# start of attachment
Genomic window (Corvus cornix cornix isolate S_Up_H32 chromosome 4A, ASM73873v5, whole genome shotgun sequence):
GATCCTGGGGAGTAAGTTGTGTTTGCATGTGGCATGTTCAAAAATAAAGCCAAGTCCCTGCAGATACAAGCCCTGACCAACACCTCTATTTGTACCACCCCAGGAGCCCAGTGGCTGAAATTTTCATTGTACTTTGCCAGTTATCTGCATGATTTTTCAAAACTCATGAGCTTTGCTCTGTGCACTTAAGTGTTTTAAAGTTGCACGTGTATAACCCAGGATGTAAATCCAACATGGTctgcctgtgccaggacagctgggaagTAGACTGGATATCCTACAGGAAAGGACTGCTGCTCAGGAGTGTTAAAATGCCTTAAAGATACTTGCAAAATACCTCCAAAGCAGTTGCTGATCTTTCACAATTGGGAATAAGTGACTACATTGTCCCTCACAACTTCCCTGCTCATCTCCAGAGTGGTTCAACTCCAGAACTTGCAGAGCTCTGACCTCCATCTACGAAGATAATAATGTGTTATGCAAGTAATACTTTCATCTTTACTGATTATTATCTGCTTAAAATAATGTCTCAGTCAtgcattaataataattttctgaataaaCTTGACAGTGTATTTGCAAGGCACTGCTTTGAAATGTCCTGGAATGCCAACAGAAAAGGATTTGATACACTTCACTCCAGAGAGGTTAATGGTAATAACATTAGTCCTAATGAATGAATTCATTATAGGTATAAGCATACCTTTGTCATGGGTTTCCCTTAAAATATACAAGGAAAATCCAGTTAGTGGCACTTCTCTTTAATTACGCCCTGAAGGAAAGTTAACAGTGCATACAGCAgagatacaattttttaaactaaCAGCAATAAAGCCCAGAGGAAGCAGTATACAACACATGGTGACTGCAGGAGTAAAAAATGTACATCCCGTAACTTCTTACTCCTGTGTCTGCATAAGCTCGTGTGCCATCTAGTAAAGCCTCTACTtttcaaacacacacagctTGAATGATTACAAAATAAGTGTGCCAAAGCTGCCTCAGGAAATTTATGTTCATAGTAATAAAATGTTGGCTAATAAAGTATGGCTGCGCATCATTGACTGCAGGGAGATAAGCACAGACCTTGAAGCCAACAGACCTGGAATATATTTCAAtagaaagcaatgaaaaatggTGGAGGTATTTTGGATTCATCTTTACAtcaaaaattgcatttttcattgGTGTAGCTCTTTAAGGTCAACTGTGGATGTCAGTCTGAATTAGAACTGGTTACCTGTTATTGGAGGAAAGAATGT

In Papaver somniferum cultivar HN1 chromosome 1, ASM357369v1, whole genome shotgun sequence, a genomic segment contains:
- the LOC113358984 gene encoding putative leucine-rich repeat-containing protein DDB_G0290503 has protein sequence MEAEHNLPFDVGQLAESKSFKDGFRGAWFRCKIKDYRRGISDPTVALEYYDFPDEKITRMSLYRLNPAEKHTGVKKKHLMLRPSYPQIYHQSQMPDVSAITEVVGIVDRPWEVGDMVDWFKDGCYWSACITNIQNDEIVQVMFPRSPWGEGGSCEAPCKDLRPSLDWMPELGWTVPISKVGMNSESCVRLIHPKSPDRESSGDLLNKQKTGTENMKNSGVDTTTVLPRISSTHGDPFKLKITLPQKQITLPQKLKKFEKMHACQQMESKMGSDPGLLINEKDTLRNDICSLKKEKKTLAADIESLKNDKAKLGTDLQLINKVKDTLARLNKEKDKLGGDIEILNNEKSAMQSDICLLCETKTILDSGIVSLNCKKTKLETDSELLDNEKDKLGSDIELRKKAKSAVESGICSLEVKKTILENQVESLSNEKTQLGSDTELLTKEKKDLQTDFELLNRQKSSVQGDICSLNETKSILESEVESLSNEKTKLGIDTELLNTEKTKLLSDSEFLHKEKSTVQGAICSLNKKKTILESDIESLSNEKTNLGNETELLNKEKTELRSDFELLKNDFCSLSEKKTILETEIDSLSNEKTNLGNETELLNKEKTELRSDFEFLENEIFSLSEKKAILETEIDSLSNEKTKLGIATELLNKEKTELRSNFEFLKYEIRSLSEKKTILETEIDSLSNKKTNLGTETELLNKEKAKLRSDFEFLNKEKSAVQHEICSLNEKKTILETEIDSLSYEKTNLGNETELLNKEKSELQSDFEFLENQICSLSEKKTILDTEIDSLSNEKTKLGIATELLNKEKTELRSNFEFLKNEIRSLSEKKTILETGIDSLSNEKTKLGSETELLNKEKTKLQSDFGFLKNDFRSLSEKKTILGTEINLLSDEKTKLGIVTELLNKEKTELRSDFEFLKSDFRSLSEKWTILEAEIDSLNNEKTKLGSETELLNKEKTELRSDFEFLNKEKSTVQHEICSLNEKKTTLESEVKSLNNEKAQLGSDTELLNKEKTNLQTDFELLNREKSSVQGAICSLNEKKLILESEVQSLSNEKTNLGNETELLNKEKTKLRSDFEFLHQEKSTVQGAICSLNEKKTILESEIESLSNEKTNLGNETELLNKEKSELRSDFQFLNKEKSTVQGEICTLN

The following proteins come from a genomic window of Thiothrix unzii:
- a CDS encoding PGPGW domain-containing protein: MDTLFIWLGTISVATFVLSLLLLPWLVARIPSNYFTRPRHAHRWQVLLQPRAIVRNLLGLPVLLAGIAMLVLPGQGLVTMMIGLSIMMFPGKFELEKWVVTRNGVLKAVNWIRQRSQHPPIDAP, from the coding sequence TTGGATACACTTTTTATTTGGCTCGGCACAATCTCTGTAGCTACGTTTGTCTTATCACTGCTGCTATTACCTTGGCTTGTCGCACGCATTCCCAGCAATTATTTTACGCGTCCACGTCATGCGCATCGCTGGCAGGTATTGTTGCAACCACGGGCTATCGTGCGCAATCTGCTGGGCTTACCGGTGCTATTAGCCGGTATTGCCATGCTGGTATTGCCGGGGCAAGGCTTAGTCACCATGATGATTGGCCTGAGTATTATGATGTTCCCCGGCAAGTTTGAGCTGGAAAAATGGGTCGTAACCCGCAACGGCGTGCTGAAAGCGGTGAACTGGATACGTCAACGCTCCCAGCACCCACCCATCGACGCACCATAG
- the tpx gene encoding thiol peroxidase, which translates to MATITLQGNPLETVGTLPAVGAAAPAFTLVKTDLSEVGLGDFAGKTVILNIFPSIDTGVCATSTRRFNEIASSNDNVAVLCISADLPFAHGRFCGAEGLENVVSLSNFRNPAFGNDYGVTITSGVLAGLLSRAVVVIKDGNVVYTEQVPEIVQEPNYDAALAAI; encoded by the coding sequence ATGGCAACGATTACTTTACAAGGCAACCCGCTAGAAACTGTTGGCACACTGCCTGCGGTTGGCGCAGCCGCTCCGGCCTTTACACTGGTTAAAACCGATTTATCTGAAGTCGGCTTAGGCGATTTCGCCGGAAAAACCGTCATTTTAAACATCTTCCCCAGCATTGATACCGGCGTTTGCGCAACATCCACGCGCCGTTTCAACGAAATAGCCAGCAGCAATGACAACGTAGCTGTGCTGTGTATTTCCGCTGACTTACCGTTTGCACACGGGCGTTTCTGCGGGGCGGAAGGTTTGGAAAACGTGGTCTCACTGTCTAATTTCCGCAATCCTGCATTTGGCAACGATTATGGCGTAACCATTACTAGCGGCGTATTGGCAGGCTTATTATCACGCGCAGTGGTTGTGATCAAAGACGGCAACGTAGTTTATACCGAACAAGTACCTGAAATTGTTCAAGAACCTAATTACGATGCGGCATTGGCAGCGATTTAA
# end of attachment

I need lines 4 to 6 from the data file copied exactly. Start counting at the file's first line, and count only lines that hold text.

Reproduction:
- the LOC113358984 gene encoding putative leucine-rich repeat-containing protein DDB_G0290503 has protein sequence MEAEHNLPFDVGQLAESKSFKDGFRGAWFRCKIKDYRRGISDPTVALEYYDFPDEKITRMSLYRLNPAEKHTGVKKKHLMLRPSYPQIYHQSQMPDVSAITEVVGIVDRPWEVGDMVDWFKDGCYWSACITNIQNDEIVQVMFPRSPWGEGGSCEAPCKDLRPSLDWMPELGWTVPISKVGMNSESCVRLIHPKSPDRESSGDLLNKQKTGTENMKNSGVDTTTVLPRISSTHGDPFKLKITLPQKQITLPQKLKKFEKMHACQQMESKMGSDPGLLINEKDTLRNDICSLKKEKKTLAADIESLKNDKAKLGTDLQLINKVKDTLARLNKEKDKLGGDIEILNNEKSAMQSDICLLCETKTILDSGIVSLNCKKTKLETDSELLDNEKDKLGSDIELRKKAKSAVESGICSLEVKKTILENQVESLSNEKTQLGSDTELLTKEKKDLQTDFELLNRQKSSVQGDICSLNETKSILESEVESLSNEKTKLGIDTELLNTEKTKLLSDSEFLHKEKSTVQGAICSLNKKKTILESDIESLSNEKTNLGNETELLNKEKTELRSDFELLKNDFCSLSEKKTILETEIDSLSNEKTNLGNETELLNKEKTELRSDFEFLENEIFSLSEKKAILETEIDSLSNEKTKLGIATELLNKEKTELRSNFEFLKYEIRSLSEKKTILETEIDSLSNKKTNLGTETELLNKEKAKLRSDFEFLNKEKSAVQHEICSLNEKKTILETEIDSLSYEKTNLGNETELLNKEKSELQSDFEFLENQICSLSEKKTILDTEIDSLSNEKTKLGIATELLNKEKTELRSNFEFLKNEIRSLSEKKTILETGIDSLSNEKTKLGSETELLNKEKTKLQSDFGFLKNDFRSLSEKKTILGTEINLLSDEKTKLGIVTELLNKEKTELRSDFEFLKSDFRSLSEKWTILEAEIDSLNNEKTKLGSETELLNKEKTELRSDFEFLNKEKSTVQHEICSLNEKKTTLESEVKSLNNEKAQLGSDTELLNKEKTNLQTDFELLNREKSSVQGAICSLNEKKLILESEVQSLSNEKTNLGNETELLNKEKTKLRSDFEFLHQEKSTVQGAICSLNEKKTILESEIESLSNEKTNLGNETELLNKEKSELRSDFQFLNKEKSTVQGEICTLN

The following proteins come from a genomic window of Thiothrix unzii:
- a CDS encoding PGPGW domain-containing protein: MDTLFIWLGTISVATFVLSLLLLPWLVARIPSNYFTRPRHAHRWQVLLQPRAIVRNLLGLPVLLAGIAMLVLPGQGLVTMMIGLSIMMFPGKFELEKWVVTRNGVLKAVNWIRQRSQHPPIDAP, from the coding sequence TTGGATACACTTTTTATTTGGCTCGGCACAATCTCTGTAGCTACGTTTGTCTTATCACTGCTGCTATTACCTTGGCTTGTCGCACGCATTCCCAGCAATTATTTTACGCGTCCACGTCATGCGCATCGCTGGCAGGTATTGTTGCAACCACGGGCTATCGTGCGCAATCTGCTGGGCTTACCGGTGCTATTAGCCGGTATTGCCATGCTGGTATTGCCGGGGCAAGGCTTAGTCACCATGATGATTGGCCTGAGTATTATGATGTTCCCCGGCAAGTTTGAGCTGGAAAAATGGGTCGTAACCCGCAACGGCGTGCTGAAAGCGGTGAACTGGATACGTCAACGCTCCCAGCACCCACCCATCGACGCACCATAG